Pain can change. There is hope. I will keep saying this over and over and over again …

If you’re the type that likes read and learn about this yourself, order a copy of the book, here.

If you’re the type that would like to learn from me in person or in a class setting with others, check out my updated schedule for the fall, here. New classes starting in September!

Additional notes:

Joletta Belton, as noted above, writes a blog “My Cuppa Joe” about the lived experience of pain. Among other things, she is a speaker, educator and advocate for people in pain. You can read her blog, here.

Bronwyn Lennox Thompson also writes a blog “Healthskills: For health professionals supporting chronic pain self management.” An exceptional resource for information, research, and discussion. You can check it out here.

Yoga Classes for Pain Care

My desire for this update is that in some way it might inspire, be of benefit and most importantly, bring hope to you or someone you know who lives with chronic pain.

Approximately 1 in 5 people in Canada suffer from chronic pain, with costs to the Canadian healthcare system between $47 billion and $60 billion a year – more than HIV, cancer and heart disease combined. One might say that my desire, my passion, is in helping people who feel stuck, in despair and without hope in terms of their lived, unique, experience of chronic or persistent pain.

About 5 years ago, I started studying pain. What pain is (or is not), what might contribute to it and what the current evidence and research tells us. My interest began as a result of my own experience with chronic pain, which dates back a few years prior. Well, actually it began about 2010 or 2011, so almost 9 years ago now.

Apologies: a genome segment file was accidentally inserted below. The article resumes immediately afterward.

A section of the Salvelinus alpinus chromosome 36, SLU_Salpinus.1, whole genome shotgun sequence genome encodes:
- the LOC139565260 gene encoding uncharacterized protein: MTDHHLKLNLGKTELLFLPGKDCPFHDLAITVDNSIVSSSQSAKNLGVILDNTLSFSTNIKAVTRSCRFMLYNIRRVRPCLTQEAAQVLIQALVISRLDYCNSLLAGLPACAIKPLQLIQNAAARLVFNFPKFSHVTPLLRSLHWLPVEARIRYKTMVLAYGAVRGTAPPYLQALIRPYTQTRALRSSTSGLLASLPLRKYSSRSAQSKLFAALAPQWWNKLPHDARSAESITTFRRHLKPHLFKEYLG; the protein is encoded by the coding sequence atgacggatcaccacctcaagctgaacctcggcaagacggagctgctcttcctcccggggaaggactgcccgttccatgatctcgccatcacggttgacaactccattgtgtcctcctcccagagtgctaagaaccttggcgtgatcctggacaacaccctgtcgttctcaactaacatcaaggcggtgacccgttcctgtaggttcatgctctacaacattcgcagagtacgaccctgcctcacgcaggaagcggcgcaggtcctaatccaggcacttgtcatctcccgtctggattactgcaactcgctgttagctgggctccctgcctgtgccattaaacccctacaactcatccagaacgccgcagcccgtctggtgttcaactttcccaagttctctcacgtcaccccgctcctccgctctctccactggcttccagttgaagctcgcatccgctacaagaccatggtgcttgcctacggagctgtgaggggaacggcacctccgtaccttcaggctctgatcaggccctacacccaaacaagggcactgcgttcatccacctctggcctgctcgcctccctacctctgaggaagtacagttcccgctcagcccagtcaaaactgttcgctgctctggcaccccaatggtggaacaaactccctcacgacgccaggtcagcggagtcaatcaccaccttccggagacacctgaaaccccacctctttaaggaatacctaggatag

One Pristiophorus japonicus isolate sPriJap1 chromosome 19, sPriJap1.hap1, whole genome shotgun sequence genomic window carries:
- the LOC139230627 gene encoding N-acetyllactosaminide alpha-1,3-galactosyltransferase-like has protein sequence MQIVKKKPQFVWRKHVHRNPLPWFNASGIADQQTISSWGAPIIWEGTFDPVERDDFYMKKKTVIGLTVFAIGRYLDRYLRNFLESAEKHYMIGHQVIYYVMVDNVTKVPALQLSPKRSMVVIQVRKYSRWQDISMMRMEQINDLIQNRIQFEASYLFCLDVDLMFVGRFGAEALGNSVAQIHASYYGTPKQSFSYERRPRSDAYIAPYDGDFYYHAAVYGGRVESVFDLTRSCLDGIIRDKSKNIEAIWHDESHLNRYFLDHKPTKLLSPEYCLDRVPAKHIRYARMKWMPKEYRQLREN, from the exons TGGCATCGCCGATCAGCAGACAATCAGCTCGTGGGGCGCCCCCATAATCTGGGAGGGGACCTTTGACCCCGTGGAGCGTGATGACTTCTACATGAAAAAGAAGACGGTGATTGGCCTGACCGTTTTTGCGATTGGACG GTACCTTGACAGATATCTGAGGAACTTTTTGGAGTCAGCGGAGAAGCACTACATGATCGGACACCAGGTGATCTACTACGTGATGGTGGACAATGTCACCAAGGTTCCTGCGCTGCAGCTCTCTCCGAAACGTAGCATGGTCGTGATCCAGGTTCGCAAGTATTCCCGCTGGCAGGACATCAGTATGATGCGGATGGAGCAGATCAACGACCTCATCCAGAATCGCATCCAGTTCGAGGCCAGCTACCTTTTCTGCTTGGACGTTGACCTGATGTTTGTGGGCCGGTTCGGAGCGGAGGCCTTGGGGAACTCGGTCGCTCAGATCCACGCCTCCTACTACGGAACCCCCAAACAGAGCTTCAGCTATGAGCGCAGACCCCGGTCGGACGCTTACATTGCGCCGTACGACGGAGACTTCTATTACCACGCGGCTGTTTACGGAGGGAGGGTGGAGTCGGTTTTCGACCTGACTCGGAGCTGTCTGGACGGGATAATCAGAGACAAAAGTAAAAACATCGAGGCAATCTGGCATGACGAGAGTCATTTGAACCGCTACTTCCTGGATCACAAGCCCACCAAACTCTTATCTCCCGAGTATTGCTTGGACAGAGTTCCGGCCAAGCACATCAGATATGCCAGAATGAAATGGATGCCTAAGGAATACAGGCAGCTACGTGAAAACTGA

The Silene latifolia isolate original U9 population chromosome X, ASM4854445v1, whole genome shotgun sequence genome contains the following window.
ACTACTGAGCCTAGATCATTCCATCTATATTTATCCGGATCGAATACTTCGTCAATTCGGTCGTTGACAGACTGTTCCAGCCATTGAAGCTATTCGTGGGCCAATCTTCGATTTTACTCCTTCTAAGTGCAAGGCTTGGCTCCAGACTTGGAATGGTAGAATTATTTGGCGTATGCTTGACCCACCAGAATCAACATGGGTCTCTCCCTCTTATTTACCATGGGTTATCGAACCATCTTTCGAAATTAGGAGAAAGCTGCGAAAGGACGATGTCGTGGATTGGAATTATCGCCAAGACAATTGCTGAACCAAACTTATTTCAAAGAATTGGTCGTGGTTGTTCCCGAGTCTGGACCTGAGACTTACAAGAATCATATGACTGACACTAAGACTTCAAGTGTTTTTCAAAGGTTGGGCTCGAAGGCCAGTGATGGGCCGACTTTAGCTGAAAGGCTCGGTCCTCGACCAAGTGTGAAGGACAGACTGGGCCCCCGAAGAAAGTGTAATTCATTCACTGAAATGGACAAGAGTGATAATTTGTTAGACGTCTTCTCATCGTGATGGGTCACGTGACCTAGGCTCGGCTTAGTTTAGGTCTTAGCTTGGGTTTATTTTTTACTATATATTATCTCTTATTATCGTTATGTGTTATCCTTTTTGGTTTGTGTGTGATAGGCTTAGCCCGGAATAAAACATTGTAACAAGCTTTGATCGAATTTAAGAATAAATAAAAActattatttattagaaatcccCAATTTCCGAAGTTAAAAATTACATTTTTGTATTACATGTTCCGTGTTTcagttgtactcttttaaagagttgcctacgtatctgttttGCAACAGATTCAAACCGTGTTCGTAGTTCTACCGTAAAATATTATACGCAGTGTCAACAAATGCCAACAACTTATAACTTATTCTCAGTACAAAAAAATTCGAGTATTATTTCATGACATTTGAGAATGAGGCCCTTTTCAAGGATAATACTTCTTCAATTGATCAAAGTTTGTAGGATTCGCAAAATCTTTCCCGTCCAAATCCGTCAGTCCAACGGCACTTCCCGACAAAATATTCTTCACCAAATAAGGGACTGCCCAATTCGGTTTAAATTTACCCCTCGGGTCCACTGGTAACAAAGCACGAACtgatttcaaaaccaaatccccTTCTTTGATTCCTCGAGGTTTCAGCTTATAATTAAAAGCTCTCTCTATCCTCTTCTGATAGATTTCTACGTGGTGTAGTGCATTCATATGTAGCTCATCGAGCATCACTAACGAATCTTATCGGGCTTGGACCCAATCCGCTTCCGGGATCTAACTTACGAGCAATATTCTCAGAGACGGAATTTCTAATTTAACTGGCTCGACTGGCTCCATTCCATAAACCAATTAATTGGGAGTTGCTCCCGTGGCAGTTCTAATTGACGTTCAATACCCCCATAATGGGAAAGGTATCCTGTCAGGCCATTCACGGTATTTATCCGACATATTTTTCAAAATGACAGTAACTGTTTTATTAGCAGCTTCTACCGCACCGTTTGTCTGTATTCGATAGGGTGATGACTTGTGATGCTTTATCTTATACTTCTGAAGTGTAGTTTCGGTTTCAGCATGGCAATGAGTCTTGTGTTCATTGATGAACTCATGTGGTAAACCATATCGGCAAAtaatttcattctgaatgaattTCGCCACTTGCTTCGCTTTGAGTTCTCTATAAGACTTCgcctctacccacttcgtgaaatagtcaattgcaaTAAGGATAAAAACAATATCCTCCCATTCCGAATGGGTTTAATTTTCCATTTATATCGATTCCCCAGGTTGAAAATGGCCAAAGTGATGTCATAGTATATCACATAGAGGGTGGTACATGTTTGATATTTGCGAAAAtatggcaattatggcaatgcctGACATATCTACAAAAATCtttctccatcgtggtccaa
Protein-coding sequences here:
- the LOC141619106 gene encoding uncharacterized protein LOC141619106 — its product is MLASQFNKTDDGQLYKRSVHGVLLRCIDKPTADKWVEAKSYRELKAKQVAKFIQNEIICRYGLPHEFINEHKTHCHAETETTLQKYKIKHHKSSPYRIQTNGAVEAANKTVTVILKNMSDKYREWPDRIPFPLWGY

A year ago I decided to undertake training Neil Pearson offered to various regulated health professionals (doctors, physios, massage therapists, etc.) and yoga teachers, combining pain neuroscience education along with yoga practices and philosophy. The first workshop of the certification process he offered in Ottawa last year, happened to be part of the first module in a certified yoga therapy training program, also here in Ottawa (I subsequently applied to this program as well, and will start the second year of the 2-year IAYT Certified program next week).

Fast forward one year and I’m now certified to teach Pain Care Yoga classes!

WHY DOES THIS MATTER?